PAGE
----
Kitchen DIY: Home Brewed Kombucha Tea


Kombucha tea is touted for its health benefits. In addition to being an alkaline beverage, it’s rich in B vitamins and in vitamin C.

It’s got a sort of tangy flavor and a little bit of carbonation. The taste almost reminds me of a super tangy lemonade, though it takes a little bit of getting used to.

Brewing your own kombucha is a bit of a time commitment, but with store bought bottles going for around $4 apiece, you can save a bundle by making it at home!

My pal Mike Lieberman was kind enough to send me a “scoby,” which is the colony of beneficial bacteria that you need to start your kombucha. If you don’t have a generous friend to help you out, a friend of mine from Folksy Brews recommended Gem Cultures for buying a starter.

I used Mike’s kombucha recipe, and it came out wonderfully! He says to let it brew for 10-14 days, and mine tasted great after 11. To check if your kombucha is ready, just taste a bit of the liquid. It should have a nice, tangy flavor, and the scoby should be floating on top.

A serving of kombucha is quite small – just a couple of ounces. Don’t drink too much, because it can upset your stomach. Two to three ounces once a day should really do the trick.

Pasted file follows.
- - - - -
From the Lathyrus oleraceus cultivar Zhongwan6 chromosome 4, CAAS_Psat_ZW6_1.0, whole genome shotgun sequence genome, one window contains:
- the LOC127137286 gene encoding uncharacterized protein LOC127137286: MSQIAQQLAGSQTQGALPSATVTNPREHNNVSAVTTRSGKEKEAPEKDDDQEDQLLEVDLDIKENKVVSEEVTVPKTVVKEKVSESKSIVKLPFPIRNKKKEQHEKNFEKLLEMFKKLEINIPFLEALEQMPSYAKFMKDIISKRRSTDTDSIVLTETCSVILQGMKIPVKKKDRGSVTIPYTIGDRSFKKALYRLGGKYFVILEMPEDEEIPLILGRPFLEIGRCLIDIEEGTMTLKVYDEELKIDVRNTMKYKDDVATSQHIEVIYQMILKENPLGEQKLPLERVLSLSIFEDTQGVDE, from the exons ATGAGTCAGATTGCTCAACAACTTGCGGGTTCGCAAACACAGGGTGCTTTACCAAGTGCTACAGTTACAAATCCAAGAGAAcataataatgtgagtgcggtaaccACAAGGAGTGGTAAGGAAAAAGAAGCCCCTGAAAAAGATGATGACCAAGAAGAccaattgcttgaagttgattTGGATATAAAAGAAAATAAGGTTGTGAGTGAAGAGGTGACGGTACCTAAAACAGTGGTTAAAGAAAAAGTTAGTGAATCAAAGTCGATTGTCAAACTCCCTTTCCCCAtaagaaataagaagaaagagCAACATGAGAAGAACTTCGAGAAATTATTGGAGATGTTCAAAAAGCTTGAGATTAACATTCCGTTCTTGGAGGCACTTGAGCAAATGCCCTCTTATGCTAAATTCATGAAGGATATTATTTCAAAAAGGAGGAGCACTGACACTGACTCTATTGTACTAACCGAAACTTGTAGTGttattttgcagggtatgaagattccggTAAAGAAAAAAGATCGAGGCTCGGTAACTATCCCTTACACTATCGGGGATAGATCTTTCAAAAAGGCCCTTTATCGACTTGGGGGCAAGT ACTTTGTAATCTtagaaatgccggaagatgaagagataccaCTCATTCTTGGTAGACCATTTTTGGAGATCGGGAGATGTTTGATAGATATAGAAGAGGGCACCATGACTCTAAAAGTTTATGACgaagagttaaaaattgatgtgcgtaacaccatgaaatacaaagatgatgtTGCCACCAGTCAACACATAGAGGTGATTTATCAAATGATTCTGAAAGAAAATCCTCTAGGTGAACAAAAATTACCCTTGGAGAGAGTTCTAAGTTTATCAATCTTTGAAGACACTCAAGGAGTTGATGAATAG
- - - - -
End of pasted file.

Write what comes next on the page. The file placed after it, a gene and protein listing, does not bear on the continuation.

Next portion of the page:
My scoby didn’t reproduce, unfortunately, but they often will. An extra scoby means that you can share the kombucha love with someone else who wants to get started brewing!

Not feeling adventurous? Your local co-op or natural food store should stock ready made kombucha.

Have any of you guys tried your hand at brewing kombucha tea? We’d love to hear about it in the comments!

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10 thoughts on “Kitchen DIY: Home Brewed Kombucha Tea”

  1. Not sure why you claim kombucha to be an “alkaline beverage”. It’s actually quite acidic with a pH value of 3.0 to 3.5 when it is finished fermenting. Just google “kombucha ph” for lots of references.

  2. I make about a gallon of kombucha each week in an ongoing process (it’s in a 2 gallon jar so I take a gallon and add fresh sugared tea to replace the kombucha removed).

    Yes, it is very acid – I check each batch with a pH strip and it always has registered as right around 3.0 – but that doesn’t not mean the body actually processes it ultimately as an acid. From what I read, even citrus fruits are processed by the body and result in alkali and not acid results.

    But what do I know?

    BTW, I have discovered a really delicious drink made of 2/3 plain kombucha and 1/3 pomegranate-blueberry juice. Yum!


  3. I LOVE Kambucha tea!!! – I had just discovered this wonderful drink a couple of weeks before they took it off the shelves last summer – I bought a scoby from culturesforhealth – I’m now brewing a gallon or so a week – Thank you for the picture on your page –

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